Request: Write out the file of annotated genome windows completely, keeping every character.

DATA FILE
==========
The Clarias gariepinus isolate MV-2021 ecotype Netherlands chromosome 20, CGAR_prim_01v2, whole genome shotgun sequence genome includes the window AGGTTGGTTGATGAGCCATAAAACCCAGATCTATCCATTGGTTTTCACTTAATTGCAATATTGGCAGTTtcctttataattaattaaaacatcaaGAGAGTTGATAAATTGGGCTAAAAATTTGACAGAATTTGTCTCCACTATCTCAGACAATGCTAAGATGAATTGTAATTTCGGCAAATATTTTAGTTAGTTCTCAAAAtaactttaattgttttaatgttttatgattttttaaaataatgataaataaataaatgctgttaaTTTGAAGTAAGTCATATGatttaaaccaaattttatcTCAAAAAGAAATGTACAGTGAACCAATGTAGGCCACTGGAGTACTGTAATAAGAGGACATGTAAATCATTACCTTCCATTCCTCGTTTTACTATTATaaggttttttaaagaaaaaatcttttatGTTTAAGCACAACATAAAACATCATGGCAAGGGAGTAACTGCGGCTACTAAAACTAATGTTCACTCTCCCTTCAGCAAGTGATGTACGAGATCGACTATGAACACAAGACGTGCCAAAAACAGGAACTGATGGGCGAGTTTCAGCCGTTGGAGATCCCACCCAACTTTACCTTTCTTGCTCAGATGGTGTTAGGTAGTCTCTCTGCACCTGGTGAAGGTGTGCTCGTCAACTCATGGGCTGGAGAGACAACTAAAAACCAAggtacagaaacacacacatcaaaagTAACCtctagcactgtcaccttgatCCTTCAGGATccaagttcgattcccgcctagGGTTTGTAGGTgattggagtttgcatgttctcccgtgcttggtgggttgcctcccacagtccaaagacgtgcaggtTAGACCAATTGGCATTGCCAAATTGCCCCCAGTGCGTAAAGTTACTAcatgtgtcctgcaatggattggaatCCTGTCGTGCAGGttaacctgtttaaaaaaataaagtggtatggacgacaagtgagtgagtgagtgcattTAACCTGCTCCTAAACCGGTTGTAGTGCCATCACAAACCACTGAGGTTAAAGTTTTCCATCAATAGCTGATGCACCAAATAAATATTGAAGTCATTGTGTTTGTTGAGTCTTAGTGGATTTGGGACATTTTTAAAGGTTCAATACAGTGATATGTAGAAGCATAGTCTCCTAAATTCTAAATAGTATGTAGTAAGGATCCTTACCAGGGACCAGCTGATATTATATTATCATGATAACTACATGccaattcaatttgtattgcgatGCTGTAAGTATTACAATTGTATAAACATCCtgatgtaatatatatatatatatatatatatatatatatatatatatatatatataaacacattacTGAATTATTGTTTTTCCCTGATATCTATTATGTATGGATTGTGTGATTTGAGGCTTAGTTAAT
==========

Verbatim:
The Clarias gariepinus isolate MV-2021 ecotype Netherlands chromosome 20, CGAR_prim_01v2, whole genome shotgun sequence genome includes the window AGGTTGGTTGATGAGCCATAAAACCCAGATCTATCCATTGGTTTTCACTTAATTGCAATATTGGCAGTTtcctttataattaattaaaacatcaaGAGAGTTGATAAATTGGGCTAAAAATTTGACAGAATTTGTCTCCACTATCTCAGACAATGCTAAGATGAATTGTAATTTCGGCAAATATTTTAGTTAGTTCTCAAAAtaactttaattgttttaatgttttatgattttttaaaataatgataaataaataaatgctgttaaTTTGAAGTAAGTCATATGatttaaaccaaattttatcTCAAAAAGAAATGTACAGTGAACCAATGTAGGCCACTGGAGTACTGTAATAAGAGGACATGTAAATCATTACCTTCCATTCCTCGTTTTACTATTATaaggttttttaaagaaaaaatcttttatGTTTAAGCACAACATAAAACATCATGGCAAGGGAGTAACTGCGGCTACTAAAACTAATGTTCACTCTCCCTTCAGCAAGTGATGTACGAGATCGACTATGAACACAAGACGTGCCAAAAACAGGAACTGATGGGCGAGTTTCAGCCGTTGGAGATCCCACCCAACTTTACCTTTCTTGCTCAGATGGTGTTAGGTAGTCTCTCTGCACCTGGTGAAGGTGTGCTCGTCAACTCATGGGCTGGAGAGACAACTAAAAACCAAggtacagaaacacacacatcaaaagTAACCtctagcactgtcaccttgatCCTTCAGGATccaagttcgattcccgcctagGGTTTGTAGGTgattggagtttgcatgttctcccgtgcttggtgggttgcctcccacagtccaaagacgtgcaggtTAGACCAATTGGCATTGCCAAATTGCCCCCAGTGCGTAAAGTTACTAcatgtgtcctgcaatggattggaatCCTGTCGTGCAGGttaacctgtttaaaaaaataaagtggtatggacgacaagtgagtgagtgagtgcattTAACCTGCTCCTAAACCGGTTGTAGTGCCATCACAAACCACTGAGGTTAAAGTTTTCCATCAATAGCTGATGCACCAAATAAATATTGAAGTCATTGTGTTTGTTGAGTCTTAGTGGATTTGGGACATTTTTAAAGGTTCAATACAGTGATATGTAGAAGCATAGTCTCCTAAATTCTAAATAGTATGTAGTAAGGATCCTTACCAGGGACCAGCTGATATTATATTATCATGATAACTACATGccaattcaatttgtattgcgatGCTGTAAGTATTACAATTGTATAAACATCCtgatgtaatatatatatatatatatatatatatatatatatatatatatatatataaacacattacTGAATTATTGTTTTTCCCTGATATCTATTATGTATGGATTGTGTGATTTGAGGCTTAGTTAAT